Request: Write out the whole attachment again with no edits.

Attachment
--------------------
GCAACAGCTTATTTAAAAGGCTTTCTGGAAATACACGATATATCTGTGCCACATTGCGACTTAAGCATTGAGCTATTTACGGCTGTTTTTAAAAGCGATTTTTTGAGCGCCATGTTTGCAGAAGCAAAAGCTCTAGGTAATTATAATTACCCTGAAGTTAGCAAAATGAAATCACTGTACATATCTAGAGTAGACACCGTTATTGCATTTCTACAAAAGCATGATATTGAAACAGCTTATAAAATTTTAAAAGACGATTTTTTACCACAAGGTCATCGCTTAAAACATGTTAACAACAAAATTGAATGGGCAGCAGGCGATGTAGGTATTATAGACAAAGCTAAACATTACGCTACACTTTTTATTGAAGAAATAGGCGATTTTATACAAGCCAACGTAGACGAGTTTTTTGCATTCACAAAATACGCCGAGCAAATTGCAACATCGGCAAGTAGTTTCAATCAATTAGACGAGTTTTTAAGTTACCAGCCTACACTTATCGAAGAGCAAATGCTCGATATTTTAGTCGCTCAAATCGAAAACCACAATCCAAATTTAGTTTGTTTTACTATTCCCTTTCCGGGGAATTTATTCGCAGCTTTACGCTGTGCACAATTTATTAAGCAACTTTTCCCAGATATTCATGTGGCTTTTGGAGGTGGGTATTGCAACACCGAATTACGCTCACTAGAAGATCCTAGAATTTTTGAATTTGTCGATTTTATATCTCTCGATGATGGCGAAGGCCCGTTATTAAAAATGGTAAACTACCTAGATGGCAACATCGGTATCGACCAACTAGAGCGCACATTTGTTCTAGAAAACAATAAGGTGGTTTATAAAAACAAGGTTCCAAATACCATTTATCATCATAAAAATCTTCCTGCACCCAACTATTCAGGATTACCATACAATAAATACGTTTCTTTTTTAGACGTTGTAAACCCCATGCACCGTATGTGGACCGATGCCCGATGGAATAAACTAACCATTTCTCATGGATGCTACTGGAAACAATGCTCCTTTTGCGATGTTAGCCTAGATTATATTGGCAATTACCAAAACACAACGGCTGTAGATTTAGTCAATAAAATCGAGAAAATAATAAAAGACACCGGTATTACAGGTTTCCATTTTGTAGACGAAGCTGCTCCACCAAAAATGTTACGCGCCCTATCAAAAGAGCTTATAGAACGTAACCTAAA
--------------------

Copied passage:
GCAACAGCTTATTTAAAAGGCTTTCTGGAAATACACGATATATCTGTGCCACATTGCGACTTAAGCATTGAGCTATTTACGGCTGTTTTTAAAAGCGATTTTTTGAGCGCCATGTTTGCAGAAGCAAAAGCTCTAGGTAATTATAATTACCCTGAAGTTAGCAAAATGAAATCACTGTACATATCTAGAGTAGACACCGTTATTGCATTTCTACAAAAGCATGATATTGAAACAGCTTATAAAATTTTAAAAGACGATTTTTTACCACAAGGTCATCGCTTAAAACATGTTAACAACAAAATTGAATGGGCAGCAGGCGATGTAGGTATTATAGACAAAGCTAAACATTACGCTACACTTTTTATTGAAGAAATAGGCGATTTTATACAAGCCAACGTAGACGAGTTTTTTGCATTCACAAAATACGCCGAGCAAATTGCAACATCGGCAAGTAGTTTCAATCAATTAGACGAGTTTTTAAGTTACCAGCCTACACTTATCGAAGAGCAAATGCTCGATATTTTAGTCGCTCAAATCGAAAACCACAATCCAAATTTAGTTTGTTTTACTATTCCCTTTCCGGGGAATTTATTCGCAGCTTTACGCTGTGCACAATTTATTAAGCAACTTTTCCCAGATATTCATGTGGCTTTTGGAGGTGGGTATTGCAACACCGAATTACGCTCACTAGAAGATCCTAGAATTTTTGAATTTGTCGATTTTATATCTCTCGATGATGGCGAAGGCCCGTTATTAAAAATGGTAAACTACCTAGATGGCAACATCGGTATCGACCAACTAGAGCGCACATTTGTTCTAGAAAACAATAAGGTGGTTTATAAAAACAAGGTTCCAAATACCATTTATCATCATAAAAATCTTCCTGCACCCAACTATTCAGGATTACCATACAATAAATACGTTTCTTTTTTAGACGTTGTAAACCCCATGCACCGTATGTGGACCGATGCCCGATGGAATAAACTAACCATTTCTCATGGATGCTACTGGAAACAATGCTCCTTTTGCGATGTTAGCCTAGATTATATTGGCAATTACCAAAACACAACGGCTGTAGATTTAGTCAATAAAATCGAGAAAATAATAAAAGACACCGGTATTACAGGTTTCCATTTTGTAGACGAAGCTGCTCCACCAAAAATGTTACGCGCCCTATCAAAAGAGCTTATAGAACGTAACCTAAA